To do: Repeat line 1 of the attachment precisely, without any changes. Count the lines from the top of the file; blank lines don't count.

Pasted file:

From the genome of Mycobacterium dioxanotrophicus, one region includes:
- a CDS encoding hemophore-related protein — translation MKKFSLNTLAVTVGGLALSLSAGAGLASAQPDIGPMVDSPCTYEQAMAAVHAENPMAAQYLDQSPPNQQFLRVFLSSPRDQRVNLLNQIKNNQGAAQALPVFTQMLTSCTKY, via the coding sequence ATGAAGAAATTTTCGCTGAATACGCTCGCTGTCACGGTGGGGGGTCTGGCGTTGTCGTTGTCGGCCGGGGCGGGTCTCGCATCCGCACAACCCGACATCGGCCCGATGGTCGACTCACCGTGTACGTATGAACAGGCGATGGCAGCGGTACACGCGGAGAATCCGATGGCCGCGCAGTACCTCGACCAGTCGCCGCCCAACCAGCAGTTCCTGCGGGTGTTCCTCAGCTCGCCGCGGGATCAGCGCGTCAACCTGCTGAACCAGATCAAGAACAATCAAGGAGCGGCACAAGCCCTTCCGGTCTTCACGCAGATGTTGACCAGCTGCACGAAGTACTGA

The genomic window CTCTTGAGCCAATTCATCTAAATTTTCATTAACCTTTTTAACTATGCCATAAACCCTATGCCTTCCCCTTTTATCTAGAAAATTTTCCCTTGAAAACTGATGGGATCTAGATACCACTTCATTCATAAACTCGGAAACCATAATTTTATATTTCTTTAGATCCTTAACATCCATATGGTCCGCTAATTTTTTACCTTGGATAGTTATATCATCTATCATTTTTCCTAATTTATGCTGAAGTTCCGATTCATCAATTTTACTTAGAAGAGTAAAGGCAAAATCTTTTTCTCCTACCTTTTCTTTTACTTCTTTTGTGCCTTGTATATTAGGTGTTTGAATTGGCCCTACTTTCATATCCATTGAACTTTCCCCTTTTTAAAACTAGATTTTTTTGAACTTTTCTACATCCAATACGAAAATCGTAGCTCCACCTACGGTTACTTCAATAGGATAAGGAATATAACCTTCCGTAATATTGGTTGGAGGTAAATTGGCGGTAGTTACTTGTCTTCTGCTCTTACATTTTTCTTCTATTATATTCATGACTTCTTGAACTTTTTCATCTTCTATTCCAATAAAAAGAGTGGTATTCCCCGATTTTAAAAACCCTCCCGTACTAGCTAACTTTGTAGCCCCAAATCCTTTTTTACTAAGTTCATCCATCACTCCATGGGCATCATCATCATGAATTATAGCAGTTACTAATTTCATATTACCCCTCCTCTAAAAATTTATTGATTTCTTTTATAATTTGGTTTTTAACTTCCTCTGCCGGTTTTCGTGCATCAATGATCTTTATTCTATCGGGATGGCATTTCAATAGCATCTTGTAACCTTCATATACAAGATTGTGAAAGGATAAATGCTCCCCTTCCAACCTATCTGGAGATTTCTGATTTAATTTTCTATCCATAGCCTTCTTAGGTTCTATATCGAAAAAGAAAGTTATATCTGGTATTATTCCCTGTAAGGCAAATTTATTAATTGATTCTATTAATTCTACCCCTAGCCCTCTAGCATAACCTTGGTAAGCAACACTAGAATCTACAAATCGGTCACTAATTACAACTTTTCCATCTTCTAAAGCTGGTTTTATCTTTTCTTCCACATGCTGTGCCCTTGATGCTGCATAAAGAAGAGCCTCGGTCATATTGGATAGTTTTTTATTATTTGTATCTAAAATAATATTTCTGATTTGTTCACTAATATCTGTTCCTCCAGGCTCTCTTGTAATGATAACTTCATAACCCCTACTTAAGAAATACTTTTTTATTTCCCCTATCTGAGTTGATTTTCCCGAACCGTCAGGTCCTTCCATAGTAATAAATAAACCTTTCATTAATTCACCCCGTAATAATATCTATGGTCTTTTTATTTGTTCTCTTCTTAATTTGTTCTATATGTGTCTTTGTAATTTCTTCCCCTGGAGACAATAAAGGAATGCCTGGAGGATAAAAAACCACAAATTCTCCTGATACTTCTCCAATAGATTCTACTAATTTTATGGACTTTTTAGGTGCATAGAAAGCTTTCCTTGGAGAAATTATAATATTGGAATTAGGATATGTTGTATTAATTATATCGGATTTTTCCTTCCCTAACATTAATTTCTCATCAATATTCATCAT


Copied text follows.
From the genome of Mycobacterium dioxanotrophicus, one region includes: